WikiLeaks proves that the whole world loves to gossip

What we secretly love is the utterly trivial gossip that even high-level diplomats exchange.

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This week's big story was the publication and aftermath of the leaked US cables by WikiLeaks.

Yes, we're interested because we get to see the inner workings of the US machinery of state in its uncensored form. We're avidly eating popcorn as the Hillary Clinton saga unfolds as she calls for China to be more open about sharing state information and embracing the internet whilst at the same time advocating "aggressive steps" against those at WikiLeaks.

But what we secretly love is the utterly trivial gossip that even high-level diplomats exchange.

North Korea's Kim Jong-il was described as a "flabby old chap", Colonel Gaddafi's long-time Ukranian nurse is a "voluptuous blonde" and Russia's Prime Minister Putin and President Medvedev were described as the double act "Batman and Robin". Partying makes Berlusconi tired (we learnt separately of his "bunga bunga" parties) and Turkmenistan's president wanted a yacht as big as that of the Russian tycoon Roman Abramovich, but he couldn't have one, as it would have been too big for the waters he sails in. My favourite story, though, is the one of Sarkozy chasing a rabbit around the office. And no, that isn't a euphemism for anything.

See - now you're interested, aren't you? You're going to go and tell your colleagues, friends and families about the rabbit story. You're probably Googling it as you read this.

We shouldn't be horrified that US diplomats are engaging in this sort of secret office activity under the banner of classified information - please admit it, the rest of us are just as guilty. For us it is Monday-morning banter by the coffee machine, for those political animals it is all hi-tech cables and online memos.

Ooh, those naughty juvenile diplomats with deplorable moral standards, is what journalists as well as ordinary folk have been saying, before turning to the unbelievable thing that Sara wore at the office do, or the unfortunate turn of phrase that your colleague used in a meeting with the company's biggest client. The only thing is, none of us expect to have our confidential opinions put on such public display, otherwise we too would be a lot more careful.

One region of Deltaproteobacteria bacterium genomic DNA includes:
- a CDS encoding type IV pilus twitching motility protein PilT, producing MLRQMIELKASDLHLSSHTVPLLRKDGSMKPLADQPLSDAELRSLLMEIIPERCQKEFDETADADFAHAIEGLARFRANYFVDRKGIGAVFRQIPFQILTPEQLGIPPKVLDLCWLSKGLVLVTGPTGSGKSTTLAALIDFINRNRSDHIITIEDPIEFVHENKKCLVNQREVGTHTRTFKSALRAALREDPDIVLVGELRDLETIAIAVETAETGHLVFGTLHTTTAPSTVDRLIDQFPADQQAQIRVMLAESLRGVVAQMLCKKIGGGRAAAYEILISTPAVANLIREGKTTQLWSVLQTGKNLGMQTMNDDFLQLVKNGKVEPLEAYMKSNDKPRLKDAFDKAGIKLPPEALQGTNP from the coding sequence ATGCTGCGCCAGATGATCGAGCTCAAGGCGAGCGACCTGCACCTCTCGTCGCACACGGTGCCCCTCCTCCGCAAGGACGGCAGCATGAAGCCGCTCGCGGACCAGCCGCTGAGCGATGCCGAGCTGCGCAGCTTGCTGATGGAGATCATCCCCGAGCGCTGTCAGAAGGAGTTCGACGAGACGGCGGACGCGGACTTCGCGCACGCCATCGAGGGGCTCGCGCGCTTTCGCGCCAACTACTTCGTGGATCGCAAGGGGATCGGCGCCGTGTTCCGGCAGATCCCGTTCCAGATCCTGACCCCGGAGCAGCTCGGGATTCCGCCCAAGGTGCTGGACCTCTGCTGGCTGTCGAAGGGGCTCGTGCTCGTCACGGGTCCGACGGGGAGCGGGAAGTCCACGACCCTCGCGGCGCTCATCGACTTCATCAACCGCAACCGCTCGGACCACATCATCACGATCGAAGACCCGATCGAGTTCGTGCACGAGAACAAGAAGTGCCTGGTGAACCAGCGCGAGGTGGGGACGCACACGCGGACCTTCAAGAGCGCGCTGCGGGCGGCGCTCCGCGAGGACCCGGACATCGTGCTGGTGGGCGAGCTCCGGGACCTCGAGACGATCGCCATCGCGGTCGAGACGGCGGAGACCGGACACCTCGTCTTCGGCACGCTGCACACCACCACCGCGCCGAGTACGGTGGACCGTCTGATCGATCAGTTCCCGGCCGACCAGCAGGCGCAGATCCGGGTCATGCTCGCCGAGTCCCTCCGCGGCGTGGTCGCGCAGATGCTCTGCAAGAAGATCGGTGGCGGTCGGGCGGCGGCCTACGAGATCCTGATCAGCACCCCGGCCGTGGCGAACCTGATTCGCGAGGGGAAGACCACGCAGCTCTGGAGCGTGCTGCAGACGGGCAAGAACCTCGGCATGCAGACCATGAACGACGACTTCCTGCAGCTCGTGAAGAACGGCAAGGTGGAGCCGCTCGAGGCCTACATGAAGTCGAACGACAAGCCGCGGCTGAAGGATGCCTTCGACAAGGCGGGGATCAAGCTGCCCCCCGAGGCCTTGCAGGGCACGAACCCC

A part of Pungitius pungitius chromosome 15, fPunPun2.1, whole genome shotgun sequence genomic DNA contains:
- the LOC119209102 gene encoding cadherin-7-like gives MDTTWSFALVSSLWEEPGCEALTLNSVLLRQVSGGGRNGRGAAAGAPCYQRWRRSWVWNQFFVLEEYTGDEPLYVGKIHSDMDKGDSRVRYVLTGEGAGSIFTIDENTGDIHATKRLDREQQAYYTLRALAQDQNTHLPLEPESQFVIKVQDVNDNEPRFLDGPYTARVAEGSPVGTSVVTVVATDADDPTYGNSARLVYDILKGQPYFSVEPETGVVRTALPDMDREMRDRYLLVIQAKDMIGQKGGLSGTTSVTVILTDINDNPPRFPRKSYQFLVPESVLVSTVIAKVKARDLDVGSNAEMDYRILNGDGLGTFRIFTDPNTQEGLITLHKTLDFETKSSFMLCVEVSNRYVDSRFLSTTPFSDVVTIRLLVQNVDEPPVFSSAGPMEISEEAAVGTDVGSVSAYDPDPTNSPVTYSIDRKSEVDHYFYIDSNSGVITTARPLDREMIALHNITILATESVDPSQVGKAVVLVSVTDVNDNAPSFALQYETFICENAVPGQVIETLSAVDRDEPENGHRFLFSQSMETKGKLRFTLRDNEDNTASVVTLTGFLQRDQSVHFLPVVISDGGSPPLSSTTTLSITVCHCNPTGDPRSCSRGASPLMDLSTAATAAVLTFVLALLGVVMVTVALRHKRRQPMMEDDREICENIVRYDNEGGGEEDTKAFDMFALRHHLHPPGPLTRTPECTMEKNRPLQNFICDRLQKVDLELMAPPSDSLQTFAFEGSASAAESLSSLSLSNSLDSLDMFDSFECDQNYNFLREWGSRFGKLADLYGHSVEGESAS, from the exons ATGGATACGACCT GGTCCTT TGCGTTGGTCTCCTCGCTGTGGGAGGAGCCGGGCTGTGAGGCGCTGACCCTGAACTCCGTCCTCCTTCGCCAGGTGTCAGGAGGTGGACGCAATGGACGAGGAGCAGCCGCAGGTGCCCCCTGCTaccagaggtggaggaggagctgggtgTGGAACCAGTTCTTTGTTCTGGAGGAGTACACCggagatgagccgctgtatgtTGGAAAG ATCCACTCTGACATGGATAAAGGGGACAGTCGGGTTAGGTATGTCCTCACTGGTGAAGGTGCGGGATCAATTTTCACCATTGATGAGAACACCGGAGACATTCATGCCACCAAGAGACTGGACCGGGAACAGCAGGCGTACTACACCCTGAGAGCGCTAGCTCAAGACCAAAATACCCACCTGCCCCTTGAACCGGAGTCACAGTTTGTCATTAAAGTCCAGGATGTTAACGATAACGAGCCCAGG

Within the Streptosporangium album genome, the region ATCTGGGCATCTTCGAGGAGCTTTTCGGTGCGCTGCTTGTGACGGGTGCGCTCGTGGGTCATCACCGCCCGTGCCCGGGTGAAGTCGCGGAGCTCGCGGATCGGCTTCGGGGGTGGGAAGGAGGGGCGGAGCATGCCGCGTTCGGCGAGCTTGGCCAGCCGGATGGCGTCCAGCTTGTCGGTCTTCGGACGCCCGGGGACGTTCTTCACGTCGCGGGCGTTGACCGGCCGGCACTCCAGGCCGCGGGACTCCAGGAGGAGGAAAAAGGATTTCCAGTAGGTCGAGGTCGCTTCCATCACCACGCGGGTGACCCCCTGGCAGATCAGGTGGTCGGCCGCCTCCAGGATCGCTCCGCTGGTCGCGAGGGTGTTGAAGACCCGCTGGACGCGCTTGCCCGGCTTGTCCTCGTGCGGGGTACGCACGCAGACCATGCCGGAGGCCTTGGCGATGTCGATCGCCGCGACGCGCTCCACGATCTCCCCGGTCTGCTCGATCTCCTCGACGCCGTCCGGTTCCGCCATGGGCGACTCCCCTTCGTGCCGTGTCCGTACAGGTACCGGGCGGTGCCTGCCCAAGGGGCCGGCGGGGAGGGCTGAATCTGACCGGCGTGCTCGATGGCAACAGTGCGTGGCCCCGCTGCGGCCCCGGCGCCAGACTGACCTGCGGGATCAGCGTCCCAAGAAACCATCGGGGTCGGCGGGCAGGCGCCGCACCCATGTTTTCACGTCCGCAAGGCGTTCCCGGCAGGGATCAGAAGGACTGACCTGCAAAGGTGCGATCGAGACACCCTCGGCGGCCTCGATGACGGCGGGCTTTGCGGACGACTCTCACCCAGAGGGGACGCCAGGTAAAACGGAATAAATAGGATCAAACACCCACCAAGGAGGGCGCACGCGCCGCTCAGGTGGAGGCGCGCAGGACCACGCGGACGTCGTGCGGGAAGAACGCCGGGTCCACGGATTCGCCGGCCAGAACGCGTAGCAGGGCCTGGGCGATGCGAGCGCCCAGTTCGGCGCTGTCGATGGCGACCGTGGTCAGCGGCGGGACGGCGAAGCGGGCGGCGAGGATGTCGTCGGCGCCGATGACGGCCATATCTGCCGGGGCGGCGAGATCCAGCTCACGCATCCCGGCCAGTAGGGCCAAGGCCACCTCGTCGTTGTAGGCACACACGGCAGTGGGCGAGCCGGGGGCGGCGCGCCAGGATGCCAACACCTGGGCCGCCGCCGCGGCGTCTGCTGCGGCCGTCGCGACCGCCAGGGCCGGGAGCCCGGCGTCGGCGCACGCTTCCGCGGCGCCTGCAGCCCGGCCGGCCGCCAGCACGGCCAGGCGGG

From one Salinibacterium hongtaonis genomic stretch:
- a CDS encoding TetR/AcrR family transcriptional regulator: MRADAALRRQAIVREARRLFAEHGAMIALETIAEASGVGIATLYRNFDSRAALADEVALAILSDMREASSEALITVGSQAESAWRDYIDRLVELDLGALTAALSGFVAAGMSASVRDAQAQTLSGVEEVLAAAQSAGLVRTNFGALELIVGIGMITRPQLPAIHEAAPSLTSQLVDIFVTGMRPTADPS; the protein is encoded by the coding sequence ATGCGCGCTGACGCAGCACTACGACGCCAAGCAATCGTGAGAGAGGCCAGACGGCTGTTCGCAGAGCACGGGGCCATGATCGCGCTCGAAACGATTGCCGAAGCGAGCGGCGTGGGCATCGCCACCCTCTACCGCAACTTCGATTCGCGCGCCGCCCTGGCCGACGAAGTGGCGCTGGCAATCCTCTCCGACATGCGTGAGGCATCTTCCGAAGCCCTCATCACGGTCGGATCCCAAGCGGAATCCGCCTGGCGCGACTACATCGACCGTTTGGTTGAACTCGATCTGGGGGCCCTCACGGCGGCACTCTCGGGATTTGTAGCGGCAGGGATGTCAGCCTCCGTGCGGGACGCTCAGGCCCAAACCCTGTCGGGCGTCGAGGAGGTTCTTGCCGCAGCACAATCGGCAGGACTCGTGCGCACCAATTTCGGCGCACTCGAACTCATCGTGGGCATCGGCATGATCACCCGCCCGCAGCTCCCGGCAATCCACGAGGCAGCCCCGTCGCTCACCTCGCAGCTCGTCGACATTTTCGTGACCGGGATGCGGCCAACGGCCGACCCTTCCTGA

The question is, where is the line between the useful information that you need to exchange in order to do your job, and the superfluous details that we like to share in order to dish the dirt? The former makes you successful in your career, the latter makes you into a Bad Person.

There is a gender dimension to this as well. We say that women gossip, while men engage in "networking", "bonding" or perhaps even "international diplomacy". The latter is surely the name for some of the gossipy content of the cables published by WikiLeaks.

Nicole Hess, an anthropologist at the University of California at Santa Barbara, calls gossip "informational warfare".

And that is exactly what every office worker - from admin staff at your local business all the way up to senior officials at the US state department - is engaged in every day.

Information has never been so powerful. And with so many unverifiable sources of information production and an even greater number of channels through which to disseminate it, how will we learn to distinguish what is truth and what is malicious rumour? More worryingly, perhaps there are those who don't want us to know the difference. After all, gossip sticks. You'll never think of Sarkozy without the image of a rabbit, and in your mind Gaddafi's voluptuous blonde will always be by his side.

Shelina Zahra Janmohamed is the author of Love in a Headscarf and blogs at